“Weed? Is it good stuff? I have some crack.” I make a move to leave but Remy’s interest is tweaked.

“Yeah, we have some good weed. Speckled Alder – a tall deciduous shrub up to four metres in length,” Remy deadpans. The guy with black hair invites us back to party in his hotel room above the bar so the three of us flick our cigarettes on the road and run through the lobby where the porter is cleaning up the broken glass. Up in the hotel room Remy is now very drunk and moving his head to the music coming from the television. The guy with black hair looks at me and motions with his eyes at Remy.

“Don’t worry about him. He’s just a little loose in the steering.”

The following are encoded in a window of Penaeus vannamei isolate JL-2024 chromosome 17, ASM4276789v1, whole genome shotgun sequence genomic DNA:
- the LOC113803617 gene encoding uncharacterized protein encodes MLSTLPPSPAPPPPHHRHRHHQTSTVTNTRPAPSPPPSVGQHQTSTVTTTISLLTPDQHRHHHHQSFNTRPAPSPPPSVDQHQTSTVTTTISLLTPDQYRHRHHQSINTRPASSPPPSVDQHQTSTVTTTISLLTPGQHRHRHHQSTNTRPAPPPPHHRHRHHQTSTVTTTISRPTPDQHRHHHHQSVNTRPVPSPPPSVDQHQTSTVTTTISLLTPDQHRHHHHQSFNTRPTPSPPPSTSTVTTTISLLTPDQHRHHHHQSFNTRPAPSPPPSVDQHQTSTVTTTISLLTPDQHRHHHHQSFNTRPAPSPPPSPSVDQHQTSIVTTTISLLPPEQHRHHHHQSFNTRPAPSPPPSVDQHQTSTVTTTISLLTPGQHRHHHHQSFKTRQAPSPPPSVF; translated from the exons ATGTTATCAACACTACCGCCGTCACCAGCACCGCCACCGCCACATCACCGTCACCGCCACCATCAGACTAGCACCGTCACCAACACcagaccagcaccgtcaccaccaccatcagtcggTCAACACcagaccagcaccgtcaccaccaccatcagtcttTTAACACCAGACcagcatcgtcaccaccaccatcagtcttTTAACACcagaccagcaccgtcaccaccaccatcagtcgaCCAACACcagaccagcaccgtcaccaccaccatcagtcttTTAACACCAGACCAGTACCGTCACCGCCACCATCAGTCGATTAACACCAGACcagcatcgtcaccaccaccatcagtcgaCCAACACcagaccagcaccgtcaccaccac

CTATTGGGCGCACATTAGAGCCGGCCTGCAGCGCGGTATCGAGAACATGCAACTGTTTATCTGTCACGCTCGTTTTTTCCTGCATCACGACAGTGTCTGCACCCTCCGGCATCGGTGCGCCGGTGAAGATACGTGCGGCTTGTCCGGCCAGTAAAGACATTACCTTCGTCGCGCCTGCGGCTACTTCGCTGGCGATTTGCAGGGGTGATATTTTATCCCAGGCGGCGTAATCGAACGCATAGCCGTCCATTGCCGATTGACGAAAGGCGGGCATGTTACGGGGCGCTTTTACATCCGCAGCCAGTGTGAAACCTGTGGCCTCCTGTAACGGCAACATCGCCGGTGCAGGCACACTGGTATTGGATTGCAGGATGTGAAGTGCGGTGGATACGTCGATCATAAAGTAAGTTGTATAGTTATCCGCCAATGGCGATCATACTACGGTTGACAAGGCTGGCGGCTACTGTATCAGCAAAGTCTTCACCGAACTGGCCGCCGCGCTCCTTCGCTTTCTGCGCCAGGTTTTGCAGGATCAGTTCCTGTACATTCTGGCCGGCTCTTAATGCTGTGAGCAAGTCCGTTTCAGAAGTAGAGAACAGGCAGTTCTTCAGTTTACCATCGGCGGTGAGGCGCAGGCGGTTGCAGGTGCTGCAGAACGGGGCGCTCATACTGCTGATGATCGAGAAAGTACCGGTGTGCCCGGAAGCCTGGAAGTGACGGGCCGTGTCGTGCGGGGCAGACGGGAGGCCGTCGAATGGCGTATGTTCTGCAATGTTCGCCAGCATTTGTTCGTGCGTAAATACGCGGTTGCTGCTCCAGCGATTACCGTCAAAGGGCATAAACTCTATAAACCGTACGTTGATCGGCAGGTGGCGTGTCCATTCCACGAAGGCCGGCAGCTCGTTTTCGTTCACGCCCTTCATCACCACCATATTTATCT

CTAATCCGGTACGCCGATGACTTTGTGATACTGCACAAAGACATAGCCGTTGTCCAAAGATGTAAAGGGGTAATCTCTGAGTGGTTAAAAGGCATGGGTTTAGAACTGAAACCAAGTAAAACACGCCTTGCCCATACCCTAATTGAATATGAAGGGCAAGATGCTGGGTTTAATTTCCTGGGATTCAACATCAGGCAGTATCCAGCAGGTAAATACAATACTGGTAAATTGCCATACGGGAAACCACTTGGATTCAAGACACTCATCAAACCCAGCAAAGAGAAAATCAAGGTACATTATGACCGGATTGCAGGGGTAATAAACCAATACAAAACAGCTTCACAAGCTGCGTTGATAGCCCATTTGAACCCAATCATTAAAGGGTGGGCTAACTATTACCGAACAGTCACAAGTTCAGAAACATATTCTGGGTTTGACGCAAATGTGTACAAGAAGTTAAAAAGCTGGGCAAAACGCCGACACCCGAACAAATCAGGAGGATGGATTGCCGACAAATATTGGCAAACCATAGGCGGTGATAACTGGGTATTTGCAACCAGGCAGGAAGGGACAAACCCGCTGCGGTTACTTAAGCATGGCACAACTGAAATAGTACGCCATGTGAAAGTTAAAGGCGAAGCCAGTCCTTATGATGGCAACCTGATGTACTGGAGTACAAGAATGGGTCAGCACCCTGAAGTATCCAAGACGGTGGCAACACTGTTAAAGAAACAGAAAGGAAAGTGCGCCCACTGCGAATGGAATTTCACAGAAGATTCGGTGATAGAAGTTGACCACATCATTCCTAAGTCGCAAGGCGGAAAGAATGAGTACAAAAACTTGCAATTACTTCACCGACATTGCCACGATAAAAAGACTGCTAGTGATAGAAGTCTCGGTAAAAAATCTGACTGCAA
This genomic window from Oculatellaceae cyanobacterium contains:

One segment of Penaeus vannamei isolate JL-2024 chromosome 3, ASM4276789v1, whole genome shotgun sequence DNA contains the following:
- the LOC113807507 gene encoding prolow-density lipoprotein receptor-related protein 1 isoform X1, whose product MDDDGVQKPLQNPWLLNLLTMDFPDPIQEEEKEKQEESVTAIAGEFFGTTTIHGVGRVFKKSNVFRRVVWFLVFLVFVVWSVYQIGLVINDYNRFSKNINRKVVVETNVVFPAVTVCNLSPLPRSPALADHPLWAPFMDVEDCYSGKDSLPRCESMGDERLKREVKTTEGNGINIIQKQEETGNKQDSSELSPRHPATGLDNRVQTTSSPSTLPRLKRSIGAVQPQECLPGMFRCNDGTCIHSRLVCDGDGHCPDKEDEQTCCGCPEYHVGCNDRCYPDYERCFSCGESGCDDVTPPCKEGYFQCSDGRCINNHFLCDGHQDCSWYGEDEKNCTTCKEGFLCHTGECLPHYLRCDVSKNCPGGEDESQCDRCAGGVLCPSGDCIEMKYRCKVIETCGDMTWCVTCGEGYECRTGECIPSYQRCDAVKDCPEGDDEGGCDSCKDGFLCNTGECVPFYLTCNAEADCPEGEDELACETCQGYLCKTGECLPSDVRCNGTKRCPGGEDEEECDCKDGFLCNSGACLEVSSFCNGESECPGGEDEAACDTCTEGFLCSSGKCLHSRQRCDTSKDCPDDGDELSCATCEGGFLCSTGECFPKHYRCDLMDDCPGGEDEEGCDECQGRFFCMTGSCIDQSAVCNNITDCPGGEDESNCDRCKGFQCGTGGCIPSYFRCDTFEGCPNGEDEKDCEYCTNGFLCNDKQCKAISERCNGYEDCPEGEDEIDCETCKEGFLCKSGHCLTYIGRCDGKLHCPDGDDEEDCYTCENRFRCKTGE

“What do deaf, dumb and blind people have on those with all their senses?” he asks me. In the light it looks like he has already sampled the product.

“I don’t know.”

“They never have to pay attention.” It’s a lame joke but I nod in appreciation to encourage him. He looks lonely up here so far north in a town without charm overrun by contract workers with fat wallets from working in the oil fields. I watch him construct a makeshift pipe out of an empty can of Sprite and he begins puffing at it expertly. He hands the homemade crack pipe to Remy who smokes it expertly, and when it’s handed to me, I smoke it awkwardly. First time with this drug. He introduces himself as Trevor.

“But my friends call me Jesus,” he says.

“And why’s that?” I ask.

“Because I am Jesus. My friends believe I am the Second Coming of Jesus Christ. And I have come during the time predicted by the Hopi prophecies.” There is something spine-chilling in hearing these words.

“Are you Métis?” Remy asks. Trevor’s face reddens in warmth and recognition and excitement.

“Yes, I’m half Indian.”